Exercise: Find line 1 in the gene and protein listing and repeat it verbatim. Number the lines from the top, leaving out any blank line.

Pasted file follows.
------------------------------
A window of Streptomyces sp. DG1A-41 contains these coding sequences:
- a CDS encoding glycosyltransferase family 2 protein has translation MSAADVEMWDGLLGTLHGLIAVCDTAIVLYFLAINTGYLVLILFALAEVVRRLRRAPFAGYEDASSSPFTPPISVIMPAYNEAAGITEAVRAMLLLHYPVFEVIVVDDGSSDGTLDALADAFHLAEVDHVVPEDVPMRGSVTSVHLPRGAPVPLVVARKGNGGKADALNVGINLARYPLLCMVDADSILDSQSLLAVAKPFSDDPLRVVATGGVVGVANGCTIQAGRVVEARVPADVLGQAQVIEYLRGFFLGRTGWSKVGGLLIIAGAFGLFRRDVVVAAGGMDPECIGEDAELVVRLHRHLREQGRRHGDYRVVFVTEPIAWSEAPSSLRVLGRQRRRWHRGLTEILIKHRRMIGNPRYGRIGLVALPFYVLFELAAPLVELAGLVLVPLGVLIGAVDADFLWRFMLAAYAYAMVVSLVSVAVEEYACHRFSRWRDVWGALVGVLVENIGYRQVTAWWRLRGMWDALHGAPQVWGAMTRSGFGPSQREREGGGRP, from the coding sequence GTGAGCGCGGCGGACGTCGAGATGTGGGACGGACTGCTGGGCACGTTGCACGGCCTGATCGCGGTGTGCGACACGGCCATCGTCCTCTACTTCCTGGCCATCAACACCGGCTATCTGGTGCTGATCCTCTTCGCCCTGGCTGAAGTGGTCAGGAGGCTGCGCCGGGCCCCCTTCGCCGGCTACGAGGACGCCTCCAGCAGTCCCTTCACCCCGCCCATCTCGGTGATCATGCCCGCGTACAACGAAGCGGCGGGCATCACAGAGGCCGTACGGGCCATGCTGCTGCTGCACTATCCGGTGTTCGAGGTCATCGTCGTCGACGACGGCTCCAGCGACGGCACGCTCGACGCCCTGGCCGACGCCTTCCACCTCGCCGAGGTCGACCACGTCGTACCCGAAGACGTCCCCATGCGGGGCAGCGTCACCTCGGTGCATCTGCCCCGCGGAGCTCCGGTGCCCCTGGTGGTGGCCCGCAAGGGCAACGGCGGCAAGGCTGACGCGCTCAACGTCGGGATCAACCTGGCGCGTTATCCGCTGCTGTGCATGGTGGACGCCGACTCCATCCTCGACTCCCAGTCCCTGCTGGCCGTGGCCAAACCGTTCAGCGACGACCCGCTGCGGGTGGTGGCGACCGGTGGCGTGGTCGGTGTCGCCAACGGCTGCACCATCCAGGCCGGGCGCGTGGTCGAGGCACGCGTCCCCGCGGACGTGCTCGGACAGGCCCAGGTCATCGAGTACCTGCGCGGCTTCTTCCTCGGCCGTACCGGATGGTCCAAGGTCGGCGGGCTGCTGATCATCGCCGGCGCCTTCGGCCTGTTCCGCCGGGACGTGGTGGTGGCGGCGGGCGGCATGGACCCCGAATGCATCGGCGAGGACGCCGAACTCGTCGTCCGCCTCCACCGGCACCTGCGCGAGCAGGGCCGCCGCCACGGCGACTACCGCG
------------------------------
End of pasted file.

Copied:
A window of Streptomyces sp. DG1A-41 contains these coding sequences: